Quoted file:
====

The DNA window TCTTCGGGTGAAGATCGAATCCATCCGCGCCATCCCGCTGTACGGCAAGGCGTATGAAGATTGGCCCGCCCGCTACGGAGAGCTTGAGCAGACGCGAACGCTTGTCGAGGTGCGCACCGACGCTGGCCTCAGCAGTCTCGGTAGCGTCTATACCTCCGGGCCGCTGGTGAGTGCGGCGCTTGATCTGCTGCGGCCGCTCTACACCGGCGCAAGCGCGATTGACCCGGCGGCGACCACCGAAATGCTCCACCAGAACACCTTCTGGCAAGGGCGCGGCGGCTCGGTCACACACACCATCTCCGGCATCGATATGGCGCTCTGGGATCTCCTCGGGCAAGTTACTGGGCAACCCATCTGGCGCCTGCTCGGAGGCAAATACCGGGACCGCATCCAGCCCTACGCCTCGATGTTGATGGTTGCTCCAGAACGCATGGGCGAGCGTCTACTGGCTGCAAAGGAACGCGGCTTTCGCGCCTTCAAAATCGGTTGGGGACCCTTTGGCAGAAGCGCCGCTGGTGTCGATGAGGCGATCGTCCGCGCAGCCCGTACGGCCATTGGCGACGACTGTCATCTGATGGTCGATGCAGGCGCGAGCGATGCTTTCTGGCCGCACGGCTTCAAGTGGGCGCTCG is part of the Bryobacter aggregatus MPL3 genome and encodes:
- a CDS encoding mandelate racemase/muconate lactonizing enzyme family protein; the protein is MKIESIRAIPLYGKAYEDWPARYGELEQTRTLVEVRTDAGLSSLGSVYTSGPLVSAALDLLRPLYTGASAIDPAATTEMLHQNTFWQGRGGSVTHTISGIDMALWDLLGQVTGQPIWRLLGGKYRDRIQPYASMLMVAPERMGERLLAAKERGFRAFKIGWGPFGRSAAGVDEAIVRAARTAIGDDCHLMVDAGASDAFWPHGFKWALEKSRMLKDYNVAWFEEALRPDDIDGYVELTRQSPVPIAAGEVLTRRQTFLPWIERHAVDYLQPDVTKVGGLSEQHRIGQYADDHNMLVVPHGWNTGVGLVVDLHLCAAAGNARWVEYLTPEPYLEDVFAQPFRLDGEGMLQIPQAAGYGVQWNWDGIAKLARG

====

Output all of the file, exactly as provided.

The DNA window TCTTCGGGTGAAGATCGAATCCATCCGCGCCATCCCGCTGTACGGCAAGGCGTATGAAGATTGGCCCGCCCGCTACGGAGAGCTTGAGCAGACGCGAACGCTTGTCGAGGTGCGCACCGACGCTGGCCTCAGCAGTCTCGGTAGCGTCTATACCTCCGGGCCGCTGGTGAGTGCGGCGCTTGATCTGCTGCGGCCGCTCTACACCGGCGCAAGCGCGATTGACCCGGCGGCGACCACCGAAATGCTCCACCAGAACACCTTCTGGCAAGGGCGCGGCGGCTCGGTCACACACACCATCTCCGGCATCGATATGGCGCTCTGGGATCTCCTCGGGCAAGTTACTGGGCAACCCATCTGGCGCCTGCTCGGAGGCAAATACCGGGACCGCATCCAGCCCTACGCCTCGATGTTGATGGTTGCTCCAGAACGCATGGGCGAGCGTCTACTGGCTGCAAAGGAACGCGGCTTTCGCGCCTTCAAAATCGGTTGGGGACCCTTTGGCAGAAGCGCCGCTGGTGTCGATGAGGCGATCGTCCGCGCAGCCCGTACGGCCATTGGCGACGACTGTCATCTGATGGTCGATGCAGGCGCGAGCGATGCTTTCTGGCCGCACGGCTTCAAGTGGGCGCTCG is part of the Bryobacter aggregatus MPL3 genome and encodes:
- a CDS encoding mandelate racemase/muconate lactonizing enzyme family protein; the protein is MKIESIRAIPLYGKAYEDWPARYGELEQTRTLVEVRTDAGLSSLGSVYTSGPLVSAALDLLRPLYTGASAIDPAATTEMLHQNTFWQGRGGSVTHTISGIDMALWDLLGQVTGQPIWRLLGGKYRDRIQPYASMLMVAPERMGERLLAAKERGFRAFKIGWGPFGRSAAGVDEAIVRAARTAIGDDCHLMVDAGASDAFWPHGFKWALEKSRMLKDYNVAWFEEALRPDDIDGYVELTRQSPVPIAAGEVLTRRQTFLPWIERHAVDYLQPDVTKVGGLSEQHRIGQYADDHNMLVVPHGWNTGVGLVVDLHLCAAAGNARWVEYLTPEPYLEDVFAQPFRLDGEGMLQIPQAAGYGVQWNWDGIAKLARG